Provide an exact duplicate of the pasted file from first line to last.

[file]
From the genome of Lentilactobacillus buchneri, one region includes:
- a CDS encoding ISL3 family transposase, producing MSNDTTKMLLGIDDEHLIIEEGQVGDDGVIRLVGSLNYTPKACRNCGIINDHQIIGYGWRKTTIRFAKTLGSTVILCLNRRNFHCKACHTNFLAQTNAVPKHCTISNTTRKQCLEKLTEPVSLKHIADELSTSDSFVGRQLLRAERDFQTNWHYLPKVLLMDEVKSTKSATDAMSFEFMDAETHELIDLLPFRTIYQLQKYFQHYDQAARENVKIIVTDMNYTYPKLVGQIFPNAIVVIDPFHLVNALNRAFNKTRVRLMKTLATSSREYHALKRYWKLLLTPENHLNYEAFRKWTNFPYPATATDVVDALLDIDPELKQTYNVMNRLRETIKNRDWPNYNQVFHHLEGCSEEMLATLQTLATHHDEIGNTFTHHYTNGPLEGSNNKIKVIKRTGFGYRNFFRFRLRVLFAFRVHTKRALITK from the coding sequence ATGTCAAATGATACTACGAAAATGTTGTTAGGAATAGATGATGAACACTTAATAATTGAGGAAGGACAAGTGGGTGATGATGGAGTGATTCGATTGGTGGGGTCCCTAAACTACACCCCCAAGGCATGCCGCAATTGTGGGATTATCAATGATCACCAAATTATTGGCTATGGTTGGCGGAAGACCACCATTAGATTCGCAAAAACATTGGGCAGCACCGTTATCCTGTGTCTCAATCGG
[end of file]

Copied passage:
From the genome of Lentilactobacillus buchneri, one region includes:
- a CDS encoding ISL3 family transposase, producing MSNDTTKMLLGIDDEHLIIEEGQVGDDGVIRLVGSLNYTPKACRNCGIINDHQIIGYGWRKTTIRFAKTLGSTVILCLNRRNFHCKACHTNFLAQTNAVPKHCTISNTTRKQCLEKLTEPVSLKHIADELSTSDSFVGRQLLRAERDFQTNWHYLPKVLLMDEVKSTKSATDAMSFEFMDAETHELIDLLPFRTIYQLQKYFQHYDQAARENVKIIVTDMNYTYPKLVGQIFPNAIVVIDPFHLVNALNRAFNKTRVRLMKTLATSSREYHALKRYWKLLLTPENHLNYEAFRKWTNFPYPATATDVVDALLDIDPELKQTYNVMNRLRETIKNRDWPNYNQVFHHLEGCSEEMLATLQTLATHHDEIGNTFTHHYTNGPLEGSNNKIKVIKRTGFGYRNFFRFRLRVLFAFRVHTKRALITK from the coding sequence ATGTCAAATGATACTACGAAAATGTTGTTAGGAATAGATGATGAACACTTAATAATTGAGGAAGGACAAGTGGGTGATGATGGAGTGATTCGATTGGTGGGGTCCCTAAACTACACCCCCAAGGCATGCCGCAATTGTGGGATTATCAATGATCACCAAATTATTGGCTATGGTTGGCGGAAGACCACCATTAGATTCGCAAAAACATTGGGCAGCACCGTTATCCTGTGTCTCAATCGG